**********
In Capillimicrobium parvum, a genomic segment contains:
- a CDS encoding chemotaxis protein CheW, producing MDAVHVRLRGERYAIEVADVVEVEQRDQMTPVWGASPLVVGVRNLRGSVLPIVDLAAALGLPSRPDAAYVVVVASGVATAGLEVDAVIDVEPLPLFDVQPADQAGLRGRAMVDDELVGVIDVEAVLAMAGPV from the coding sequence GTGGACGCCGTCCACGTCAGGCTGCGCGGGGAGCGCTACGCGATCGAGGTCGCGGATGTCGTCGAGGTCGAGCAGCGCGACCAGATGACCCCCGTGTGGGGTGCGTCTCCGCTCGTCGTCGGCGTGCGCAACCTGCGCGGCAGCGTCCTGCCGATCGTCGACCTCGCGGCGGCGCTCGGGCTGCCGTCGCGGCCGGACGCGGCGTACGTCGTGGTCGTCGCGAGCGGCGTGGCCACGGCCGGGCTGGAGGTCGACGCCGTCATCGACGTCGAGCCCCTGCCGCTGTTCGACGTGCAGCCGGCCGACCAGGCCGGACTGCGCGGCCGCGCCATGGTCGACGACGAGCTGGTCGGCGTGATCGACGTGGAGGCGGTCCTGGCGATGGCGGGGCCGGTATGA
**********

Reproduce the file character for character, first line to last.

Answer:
In Capillimicrobium parvum, a genomic segment contains:
- a CDS encoding chemotaxis protein CheW, producing MDAVHVRLRGERYAIEVADVVEVEQRDQMTPVWGASPLVVGVRNLRGSVLPIVDLAAALGLPSRPDAAYVVVVASGVATAGLEVDAVIDVEPLPLFDVQPADQAGLRGRAMVDDELVGVIDVEAVLAMAGPV from the coding sequence GTGGACGCCGTCCACGTCAGGCTGCGCGGGGAGCGCTACGCGATCGAGGTCGCGGATGTCGTCGAGGTCGAGCAGCGCGACCAGATGACCCCCGTGTGGGGTGCGTCTCCGCTCGTCGTCGGCGTGCGCAACCTGCGCGGCAGCGTCCTGCCGATCGTCGACCTCGCGGCGGCGCTCGGGCTGCCGTCGCGGCCGGACGCGGCGTACGTCGTGGTCGTCGCGAGCGGCGTGGCCACGGCCGGGCTGGAGGTCGACGCCGTCATCGACGTCGAGCCCCTGCCGCTGTTCGACGTGCAGCCGGCCGACCAGGCCGGACTGCGCGGCCGCGCCATGGTCGACGACGAGCTGGTCGGCGTGATCGACGTGGAGGCGGTCCTGGCGATGGCGGGGCCGGTATGA